Saturday, September 25, 2010

Magnificent Obsessions: Eating a City and Eating the World

Here's a typical conversation that can happen in large cities with lots of different restaurants. It starts with:
"Where do you want to eat?"
Typically followed by:
"I don't know. What type of food do you feel like?"
In 1989 a group in Toronto decided to solve the questions of "where do you want to eat?". They'd eat at every restaurant in the city, one a week, in alphabetical order. Every year they take the Toronto Yellow Pages restaurant section and continue from whichever restaurant they last visited. The Serial Diners are still going strong. Their agenda shows that as of July 2010 they had reached the letter K - kniblets LMT to be exact.

Their site has the rules, and copies of several articles that chronicle the story of the group. If you own a restaurant in Toronto which starts with the letter L then be prepared. On a seemingly random Friday a large group of friendly diners will descend on your restaurant unannounced.

That solves the question of where to eat. What about the type of food?

Well three intrepid diners living in New York are trying to systematically handle that problem. They are going to eat the cuisine of the United Nations. Again the approach is to take the countries in alphabetical order. But they aren't going to fly around the world. They don't need to do that. After all they live in New York City. Home of the United Nations and one of the most diverse cities on the planet - at least in terms of cuisine.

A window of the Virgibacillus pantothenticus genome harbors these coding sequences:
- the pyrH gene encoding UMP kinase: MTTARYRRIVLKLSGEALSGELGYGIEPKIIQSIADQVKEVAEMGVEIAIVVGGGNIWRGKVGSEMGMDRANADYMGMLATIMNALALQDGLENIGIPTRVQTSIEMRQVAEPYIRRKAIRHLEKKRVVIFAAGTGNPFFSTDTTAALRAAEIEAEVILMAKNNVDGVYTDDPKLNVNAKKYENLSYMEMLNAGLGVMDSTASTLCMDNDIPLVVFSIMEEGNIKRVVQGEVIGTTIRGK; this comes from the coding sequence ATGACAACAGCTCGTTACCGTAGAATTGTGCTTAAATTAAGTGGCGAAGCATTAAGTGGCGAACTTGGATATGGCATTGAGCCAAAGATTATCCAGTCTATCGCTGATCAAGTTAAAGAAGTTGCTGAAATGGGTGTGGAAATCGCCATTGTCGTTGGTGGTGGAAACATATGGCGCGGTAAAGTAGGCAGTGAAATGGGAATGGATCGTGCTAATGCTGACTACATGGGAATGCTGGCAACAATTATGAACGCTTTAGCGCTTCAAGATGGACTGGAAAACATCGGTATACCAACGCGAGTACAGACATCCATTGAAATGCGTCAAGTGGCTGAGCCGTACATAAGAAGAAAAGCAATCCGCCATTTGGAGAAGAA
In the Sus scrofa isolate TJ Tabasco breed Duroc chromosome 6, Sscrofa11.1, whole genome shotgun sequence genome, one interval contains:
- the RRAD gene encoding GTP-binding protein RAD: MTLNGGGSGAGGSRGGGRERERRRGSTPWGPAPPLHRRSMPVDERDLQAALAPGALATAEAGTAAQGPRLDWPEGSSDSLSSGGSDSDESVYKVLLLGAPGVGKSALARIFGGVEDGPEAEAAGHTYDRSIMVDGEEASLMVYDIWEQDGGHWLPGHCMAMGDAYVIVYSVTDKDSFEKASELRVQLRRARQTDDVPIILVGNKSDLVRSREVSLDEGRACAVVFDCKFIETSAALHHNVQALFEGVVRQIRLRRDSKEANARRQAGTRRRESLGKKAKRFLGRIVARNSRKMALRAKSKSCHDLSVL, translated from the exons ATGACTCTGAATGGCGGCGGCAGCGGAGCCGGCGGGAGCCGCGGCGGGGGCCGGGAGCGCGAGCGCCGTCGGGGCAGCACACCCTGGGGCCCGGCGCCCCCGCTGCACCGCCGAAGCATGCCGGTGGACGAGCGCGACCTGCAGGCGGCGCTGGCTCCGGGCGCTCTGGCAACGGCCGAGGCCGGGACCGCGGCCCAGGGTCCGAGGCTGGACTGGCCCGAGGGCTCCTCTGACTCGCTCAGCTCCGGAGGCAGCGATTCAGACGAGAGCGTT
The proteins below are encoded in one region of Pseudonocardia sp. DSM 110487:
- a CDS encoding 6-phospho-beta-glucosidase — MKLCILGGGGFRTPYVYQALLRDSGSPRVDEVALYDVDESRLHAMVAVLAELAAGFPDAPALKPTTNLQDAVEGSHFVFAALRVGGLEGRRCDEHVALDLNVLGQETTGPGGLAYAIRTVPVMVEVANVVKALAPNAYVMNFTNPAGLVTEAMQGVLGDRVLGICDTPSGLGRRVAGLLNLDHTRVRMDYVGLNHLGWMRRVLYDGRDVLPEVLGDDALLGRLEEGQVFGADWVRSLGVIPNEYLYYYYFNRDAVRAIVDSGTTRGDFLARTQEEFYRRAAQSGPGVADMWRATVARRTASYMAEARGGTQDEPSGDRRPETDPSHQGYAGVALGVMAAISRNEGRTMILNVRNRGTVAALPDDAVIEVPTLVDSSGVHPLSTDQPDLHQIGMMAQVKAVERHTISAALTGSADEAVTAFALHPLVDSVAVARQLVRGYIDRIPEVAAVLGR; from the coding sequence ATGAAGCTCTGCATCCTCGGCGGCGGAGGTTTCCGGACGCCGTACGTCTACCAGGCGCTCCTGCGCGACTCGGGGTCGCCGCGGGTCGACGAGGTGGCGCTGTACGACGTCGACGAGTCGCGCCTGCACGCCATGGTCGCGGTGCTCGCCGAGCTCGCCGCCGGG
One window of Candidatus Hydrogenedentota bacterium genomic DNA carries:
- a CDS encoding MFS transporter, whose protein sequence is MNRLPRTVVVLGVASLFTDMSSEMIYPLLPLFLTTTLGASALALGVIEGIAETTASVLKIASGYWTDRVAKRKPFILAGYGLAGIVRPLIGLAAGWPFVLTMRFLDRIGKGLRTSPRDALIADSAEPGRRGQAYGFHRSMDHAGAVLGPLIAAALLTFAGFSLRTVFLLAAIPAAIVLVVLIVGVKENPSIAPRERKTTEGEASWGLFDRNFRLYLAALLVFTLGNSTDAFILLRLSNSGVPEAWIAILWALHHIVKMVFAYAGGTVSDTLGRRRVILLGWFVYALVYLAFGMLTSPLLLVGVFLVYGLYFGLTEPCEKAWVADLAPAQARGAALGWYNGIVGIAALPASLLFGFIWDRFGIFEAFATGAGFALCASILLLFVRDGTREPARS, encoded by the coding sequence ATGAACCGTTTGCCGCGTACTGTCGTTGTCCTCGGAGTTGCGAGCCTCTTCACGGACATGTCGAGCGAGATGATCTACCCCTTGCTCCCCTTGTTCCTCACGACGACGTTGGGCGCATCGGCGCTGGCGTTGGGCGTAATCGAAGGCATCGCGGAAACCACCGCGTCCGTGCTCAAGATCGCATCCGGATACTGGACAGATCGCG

So, to use their tag line they will be "eating the UN, A-Z without ever leaving NYC". The wonderfully named Confined Nomads are not quite as proscribed in their choice of restaurants. They don't have to visit every Chinese restaurant. They will jut try and do a representative sampling of the cuisine of China. Their journey, which as of now has reached Columbia, is filled with discussions on how much is representative and insights into the cuisines and restaurants they've encountered.

Being Canadian I decided to check out what the confined nomads came up with for Canadian cuisine. Canada is blessed with being a large country where we freely eat and enjoy the foods of the world. Toronto is probably even more diverse in terms of ethnic and regional restaurants than even New York. But we've been so busy eating the cuisine of the rest of the world that I'm not sure we've created a unique cuisine of our own. So I was a little hesitant to find out what represented Canada in New York City.

Canada, according to our restaurants, is TPoutine (and who doesn't love the concept of poutine), Tim Horton's Donuts (though they didn't like the coffee. Must be all that over roasted and burnt starbuckian crud the USA calls coffee. At least it isn't the watered down barely dark brown water they used to serve in the US), and The Ontario Bar. They didn't make it to Mile End which is a Montreal style deli.

Poutine, Donuts, and an inviting bar with Canadian beer and Whiskey? That's good enough representation for me!

No comments: